Sega Naomi Roms
Sega Naomi System Information
The NAOMI (New Arcade Operation Machine Idea) is the successor to the Sega Model 3. Sega first demonstrated NAOMI publicly at the 1998 Amusement Machine Show (an annual trade show hosted in Tokyo by the Japan Amusement Machinery Manufacturers Association). After the show, Sega released the first NAOMI title to the Japanese market: The House of the Dead 2.
NAOMI uses some of the same electronic components as Sega’s Dreamcast home game console: Hitachi SH-4 CPU, PowerVR Series 2 GPU (PVR2DC), and Yamaha AICA Super Intelligent Sound Processor based sound system. However, NAOMI has twice as much system memory, twice as much video memory, and four times as much sound memory.
Multiple NAOMI boards can be clustered to improve graphics performance and to support multiple-monitor output. A special game cabinet for the NAOMI, NAOMI Universal Cabinet, houses up to sixteen boards for this purpose. Multiple-board variants are referred to as NAOMI Multiboard hardware, which debuted in 1999.
Sega’s NAOMI Satellite Terminal Hardware infrastructure enabled developers to make games with multiple control terminals, so several people could sit and play a game that has one large screen. The Satellite Terminal Hardware links up to 10 NAOMI boards. Multi-terminal systems like this made use of Memory Card Reader and Dispenser (MCRD) technology. Derby Owners Club (2000) and World Club Champion Football (2002) are two applications of these technologies.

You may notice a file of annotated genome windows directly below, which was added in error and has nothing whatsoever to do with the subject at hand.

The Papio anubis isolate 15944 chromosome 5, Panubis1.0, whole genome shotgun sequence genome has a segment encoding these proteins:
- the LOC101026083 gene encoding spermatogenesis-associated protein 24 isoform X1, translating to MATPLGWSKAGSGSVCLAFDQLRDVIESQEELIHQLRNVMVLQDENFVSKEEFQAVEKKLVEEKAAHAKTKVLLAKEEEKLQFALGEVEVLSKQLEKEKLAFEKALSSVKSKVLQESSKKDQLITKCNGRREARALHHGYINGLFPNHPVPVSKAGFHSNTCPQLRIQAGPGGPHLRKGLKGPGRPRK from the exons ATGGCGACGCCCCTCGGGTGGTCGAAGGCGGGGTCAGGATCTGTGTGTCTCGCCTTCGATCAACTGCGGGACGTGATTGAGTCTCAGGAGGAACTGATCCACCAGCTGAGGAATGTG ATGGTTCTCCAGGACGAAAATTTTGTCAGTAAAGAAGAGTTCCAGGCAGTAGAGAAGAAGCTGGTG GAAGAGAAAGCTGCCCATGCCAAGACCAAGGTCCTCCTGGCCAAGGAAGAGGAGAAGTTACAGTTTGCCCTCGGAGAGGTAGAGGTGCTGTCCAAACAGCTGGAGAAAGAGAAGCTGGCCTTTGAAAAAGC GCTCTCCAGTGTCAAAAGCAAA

Some NAOMI titles read game data from a GD-ROM optical disc, which is also the Dreamcast’s software medium. Game data can also be stored in a 168-megabyte bank of solid-state ROM. GD-ROM support requires a specialized DIMM board in addition to the GD-ROM drive. When the NAOMI powers-on, it copies data from the comparatively slow GD-ROM to the faster DIMM memory. Thereafter, the game executes entirely in RAM.
Some titles can be loaded up using a netboot Dimm which makes it easier to distribute games over to Naomi & Naomi 2 systems. It required a Windows computer to transfer over the game. Recently, the Raspberry Pi could also be used with the net dimm with PiForceTools. After the game has been received from the local network it will be loaded into ram which it would be run from.
Unlike Sega’s previous arcade platforms (and most other arcade platforms in the industry), NAOMI is widely licensed for use by other game publishers. Among the licensees were Nintendo (which only licensed one game, Rhythm Tengoku: HD Remixed Edition), Bandai Namco Games, Capcom, Sammy Corporation, and Tecmo. Some of the games developed by licensees were Mazan, Marvel vs. Capcom 2: New Age of Heroes (Capcom 2000), Rhythm Tengoku (Nintendo 2007), Dead or Alive 2 (Tecmo 1999) and Guilty Gear XX (Sammy 2002). Sammy developed a derivative platform, the Atomiswave, which has interchangeable game cartridges.
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